In Greater New Orleans Broadcasting Association v. United States, 527 U.S. 173 (1999), a unanimous Supreme Court continued its trend of providing strong protection for commercial speech by striking down 18 U.S.C. 1304, a federal law prohibiting broadcasting advertisements for gambling casinos, as a violation of the First Amendment.
Gambling has a long and checkered history in Louisiana. The infamous Louisiana Lottery, which operated in the years after the Civil War, was one of the alleged evils that prompted Congress to enact a law suppressing the interstate sale of lottery tickets. The Supreme Court upheld the act in Champion v. Ames (1903). That did not stop Louisiana. In addition to gambling casinos, betting on horse racing, craps, poker, and cockfighting were some other types of gambling long familiar to Louisiana residents. In the 1950s and 1960s, illegal gambling casinos in Jefferson and St. Bernard parishes (counties) in southeast Louisiana became a public scandal. Governor Edwin Edwards convinced the state legislature to legalize riverboat casinos in the city of New Orleans and in Jefferson and St. Bernard parishes as a means of revitalizing the state’s economy.
Not long after the riverboats began operating, the Federal Communications Commission (FCC) threatened to sanction the Greater New Orleans Broadcasting Association, a nonprofit trade association of radio and television broadcasters in the New Orleans area, for advertising private casino gambling in Louisiana in violation of Congress’s authority to forbid such broadcasting under 18 U.S.C. section 1304 and the FCC’s authority to regulate them. The issue arose because the broadcast signals carried not only to Mississippi, which allowed casino gambling, but also to parts of Texas and Arkansas, which did not. The Greater New Orleans Broadcasting Association filed suit in the federal district court against the United States and the FCC, arguing that its advertisements were commercial speech protected by the First Amendment. Using the four-part test in Central Hudson Gas and Electric Corp. v. Public Service Commission (1980), both the district court and the Fifth Circuit Court of Appeals sustained the restrictions.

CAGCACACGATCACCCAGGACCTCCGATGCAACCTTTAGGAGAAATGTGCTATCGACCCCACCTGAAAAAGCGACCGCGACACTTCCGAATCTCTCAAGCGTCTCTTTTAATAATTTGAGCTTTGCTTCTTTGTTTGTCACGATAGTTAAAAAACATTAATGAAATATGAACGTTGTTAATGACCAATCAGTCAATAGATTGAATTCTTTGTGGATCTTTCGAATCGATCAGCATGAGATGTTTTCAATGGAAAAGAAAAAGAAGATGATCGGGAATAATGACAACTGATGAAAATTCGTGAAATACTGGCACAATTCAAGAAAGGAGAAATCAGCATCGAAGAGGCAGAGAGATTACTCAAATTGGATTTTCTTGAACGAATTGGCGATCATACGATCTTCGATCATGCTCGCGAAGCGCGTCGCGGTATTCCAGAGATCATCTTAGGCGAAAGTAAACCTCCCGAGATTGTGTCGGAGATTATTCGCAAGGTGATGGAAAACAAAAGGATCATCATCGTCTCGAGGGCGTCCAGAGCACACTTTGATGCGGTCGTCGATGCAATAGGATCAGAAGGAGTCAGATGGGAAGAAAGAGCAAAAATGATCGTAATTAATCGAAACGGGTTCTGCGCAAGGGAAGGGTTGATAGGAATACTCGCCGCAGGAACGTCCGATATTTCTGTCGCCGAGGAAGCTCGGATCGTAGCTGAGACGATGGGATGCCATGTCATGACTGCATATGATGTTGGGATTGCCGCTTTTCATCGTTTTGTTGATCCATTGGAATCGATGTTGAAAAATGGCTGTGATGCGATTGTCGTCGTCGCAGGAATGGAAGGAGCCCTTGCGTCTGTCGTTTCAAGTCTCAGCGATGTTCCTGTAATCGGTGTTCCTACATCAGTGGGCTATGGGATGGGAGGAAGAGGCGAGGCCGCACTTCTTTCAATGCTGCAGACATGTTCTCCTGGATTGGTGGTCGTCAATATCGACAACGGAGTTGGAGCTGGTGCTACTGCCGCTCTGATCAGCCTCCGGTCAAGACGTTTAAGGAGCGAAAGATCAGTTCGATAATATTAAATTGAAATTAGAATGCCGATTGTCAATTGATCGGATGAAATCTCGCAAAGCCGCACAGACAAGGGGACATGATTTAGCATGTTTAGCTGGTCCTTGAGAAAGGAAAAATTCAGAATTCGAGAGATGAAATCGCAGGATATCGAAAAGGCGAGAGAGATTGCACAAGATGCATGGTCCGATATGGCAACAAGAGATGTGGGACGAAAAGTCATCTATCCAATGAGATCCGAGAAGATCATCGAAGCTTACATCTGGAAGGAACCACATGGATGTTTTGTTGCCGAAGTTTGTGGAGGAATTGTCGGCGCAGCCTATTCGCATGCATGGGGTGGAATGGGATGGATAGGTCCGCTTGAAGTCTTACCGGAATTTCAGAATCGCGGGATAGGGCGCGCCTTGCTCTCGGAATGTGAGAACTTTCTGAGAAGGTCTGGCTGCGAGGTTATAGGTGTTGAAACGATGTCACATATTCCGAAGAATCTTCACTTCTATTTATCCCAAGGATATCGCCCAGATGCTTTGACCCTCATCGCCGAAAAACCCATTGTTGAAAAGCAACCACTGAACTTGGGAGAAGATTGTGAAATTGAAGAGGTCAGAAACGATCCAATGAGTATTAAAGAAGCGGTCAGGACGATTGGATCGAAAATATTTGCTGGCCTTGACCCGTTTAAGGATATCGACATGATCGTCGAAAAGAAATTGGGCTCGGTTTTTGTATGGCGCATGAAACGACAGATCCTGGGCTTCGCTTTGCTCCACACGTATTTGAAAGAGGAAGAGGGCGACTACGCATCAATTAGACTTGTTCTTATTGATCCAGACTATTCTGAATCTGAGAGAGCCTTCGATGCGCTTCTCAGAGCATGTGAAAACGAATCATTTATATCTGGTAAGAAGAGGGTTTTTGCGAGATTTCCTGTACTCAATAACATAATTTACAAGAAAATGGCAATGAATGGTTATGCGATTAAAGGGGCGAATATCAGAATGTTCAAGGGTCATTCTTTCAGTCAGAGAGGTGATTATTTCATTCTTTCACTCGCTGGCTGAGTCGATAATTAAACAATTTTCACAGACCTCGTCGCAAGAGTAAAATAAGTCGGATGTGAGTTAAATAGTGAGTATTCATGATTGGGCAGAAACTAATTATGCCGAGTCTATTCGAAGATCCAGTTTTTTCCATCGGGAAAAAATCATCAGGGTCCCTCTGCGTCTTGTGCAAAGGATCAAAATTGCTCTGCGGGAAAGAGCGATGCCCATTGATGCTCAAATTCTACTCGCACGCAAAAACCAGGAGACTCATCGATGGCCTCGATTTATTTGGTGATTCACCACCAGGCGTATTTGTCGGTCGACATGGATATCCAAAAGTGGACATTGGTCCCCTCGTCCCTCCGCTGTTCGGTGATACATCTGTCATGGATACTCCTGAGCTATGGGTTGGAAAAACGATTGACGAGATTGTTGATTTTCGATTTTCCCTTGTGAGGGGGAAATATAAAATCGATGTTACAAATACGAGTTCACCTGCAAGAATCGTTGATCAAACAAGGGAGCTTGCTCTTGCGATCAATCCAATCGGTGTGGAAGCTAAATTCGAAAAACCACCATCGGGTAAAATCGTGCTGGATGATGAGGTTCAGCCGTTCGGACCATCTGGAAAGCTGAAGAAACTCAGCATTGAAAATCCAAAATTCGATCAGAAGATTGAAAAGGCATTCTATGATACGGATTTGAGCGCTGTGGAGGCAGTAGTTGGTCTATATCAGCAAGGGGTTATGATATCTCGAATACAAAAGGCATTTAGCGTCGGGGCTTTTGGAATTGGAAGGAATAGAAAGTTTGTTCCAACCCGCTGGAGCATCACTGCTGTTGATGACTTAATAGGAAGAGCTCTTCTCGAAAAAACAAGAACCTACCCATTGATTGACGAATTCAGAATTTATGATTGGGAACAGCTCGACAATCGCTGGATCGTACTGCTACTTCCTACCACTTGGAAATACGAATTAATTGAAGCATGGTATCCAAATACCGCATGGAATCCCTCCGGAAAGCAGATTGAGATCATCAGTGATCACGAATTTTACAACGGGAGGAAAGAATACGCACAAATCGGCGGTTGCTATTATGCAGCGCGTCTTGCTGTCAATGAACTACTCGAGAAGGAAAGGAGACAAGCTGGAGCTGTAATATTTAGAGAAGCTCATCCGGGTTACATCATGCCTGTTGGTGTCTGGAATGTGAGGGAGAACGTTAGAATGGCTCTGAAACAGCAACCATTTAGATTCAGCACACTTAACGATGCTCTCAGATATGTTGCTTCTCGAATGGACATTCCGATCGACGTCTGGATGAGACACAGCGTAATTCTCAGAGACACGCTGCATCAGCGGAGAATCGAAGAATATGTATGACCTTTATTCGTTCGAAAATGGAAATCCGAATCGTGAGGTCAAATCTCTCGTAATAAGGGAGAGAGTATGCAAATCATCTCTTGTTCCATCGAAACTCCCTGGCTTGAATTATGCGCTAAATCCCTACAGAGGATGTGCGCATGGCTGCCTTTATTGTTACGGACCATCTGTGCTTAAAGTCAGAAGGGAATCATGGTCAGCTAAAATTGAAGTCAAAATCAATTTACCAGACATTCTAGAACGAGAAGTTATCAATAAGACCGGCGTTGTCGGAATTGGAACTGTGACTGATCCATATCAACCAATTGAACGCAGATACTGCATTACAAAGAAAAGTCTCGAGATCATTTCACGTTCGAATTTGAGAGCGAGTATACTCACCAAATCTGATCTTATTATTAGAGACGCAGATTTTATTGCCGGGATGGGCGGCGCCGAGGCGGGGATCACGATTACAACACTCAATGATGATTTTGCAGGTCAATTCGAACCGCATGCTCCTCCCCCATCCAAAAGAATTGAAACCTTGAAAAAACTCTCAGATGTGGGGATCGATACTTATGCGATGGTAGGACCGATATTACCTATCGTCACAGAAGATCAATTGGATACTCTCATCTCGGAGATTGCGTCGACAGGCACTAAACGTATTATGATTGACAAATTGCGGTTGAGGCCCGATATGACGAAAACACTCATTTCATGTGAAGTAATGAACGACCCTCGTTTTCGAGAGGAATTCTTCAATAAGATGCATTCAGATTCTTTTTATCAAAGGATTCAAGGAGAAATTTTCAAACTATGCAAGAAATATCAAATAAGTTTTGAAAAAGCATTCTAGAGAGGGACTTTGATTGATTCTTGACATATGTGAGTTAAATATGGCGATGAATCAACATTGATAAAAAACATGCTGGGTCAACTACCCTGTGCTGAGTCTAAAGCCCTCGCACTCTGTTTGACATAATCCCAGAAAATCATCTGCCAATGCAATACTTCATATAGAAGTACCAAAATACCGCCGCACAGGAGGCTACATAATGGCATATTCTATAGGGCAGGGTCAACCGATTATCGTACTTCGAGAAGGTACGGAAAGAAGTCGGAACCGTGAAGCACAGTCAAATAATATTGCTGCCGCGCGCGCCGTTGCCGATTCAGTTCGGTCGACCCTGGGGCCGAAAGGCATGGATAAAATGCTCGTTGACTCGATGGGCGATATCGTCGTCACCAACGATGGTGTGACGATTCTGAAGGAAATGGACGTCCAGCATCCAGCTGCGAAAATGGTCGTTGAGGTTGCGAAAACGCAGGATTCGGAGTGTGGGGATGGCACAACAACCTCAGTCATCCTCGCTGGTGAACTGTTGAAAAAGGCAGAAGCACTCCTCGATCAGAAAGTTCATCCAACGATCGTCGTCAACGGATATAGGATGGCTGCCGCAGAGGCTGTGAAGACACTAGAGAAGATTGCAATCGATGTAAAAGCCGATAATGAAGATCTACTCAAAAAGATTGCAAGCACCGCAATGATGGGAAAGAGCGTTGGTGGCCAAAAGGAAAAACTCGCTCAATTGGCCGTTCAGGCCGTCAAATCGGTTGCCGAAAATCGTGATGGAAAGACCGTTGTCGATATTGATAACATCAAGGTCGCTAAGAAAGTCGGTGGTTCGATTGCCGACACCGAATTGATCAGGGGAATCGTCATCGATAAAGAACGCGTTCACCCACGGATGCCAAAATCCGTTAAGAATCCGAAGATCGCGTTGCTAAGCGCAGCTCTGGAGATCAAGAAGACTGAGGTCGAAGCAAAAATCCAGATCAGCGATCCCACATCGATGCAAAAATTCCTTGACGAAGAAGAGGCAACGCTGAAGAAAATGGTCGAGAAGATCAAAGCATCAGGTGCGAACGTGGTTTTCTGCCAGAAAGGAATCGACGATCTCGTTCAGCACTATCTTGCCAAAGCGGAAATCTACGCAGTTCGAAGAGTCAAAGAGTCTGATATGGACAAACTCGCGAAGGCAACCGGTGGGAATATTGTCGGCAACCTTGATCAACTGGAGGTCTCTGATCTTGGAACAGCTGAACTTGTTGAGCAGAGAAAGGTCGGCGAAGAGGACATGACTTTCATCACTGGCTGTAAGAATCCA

By the time the case reached the Supreme Court, the Court had ruled in 44 Liquormart, Inc. v. Rhode Island (1996) that advertising liquor prices was protected as commercial speech. It remanded the Louisiana case to the lower courts in light of that ruling, but the lower courts sustained the restrictions.
When the case again reached the Supreme Court, the Court ruled that 18 U.S.C. Sec. 1304 failed to meet the Central Hudson test because it was irreconcilably confusing, prohibiting advertising for some forms of gambling but not others, and because it regulated truthful speech about lawful conduct. The case is among those that repudiated an earlier Supreme Court decision in Posadas de Puerto Rico Associates v.Tourism Company of Puerto Rico (1986).Send Feedback on this article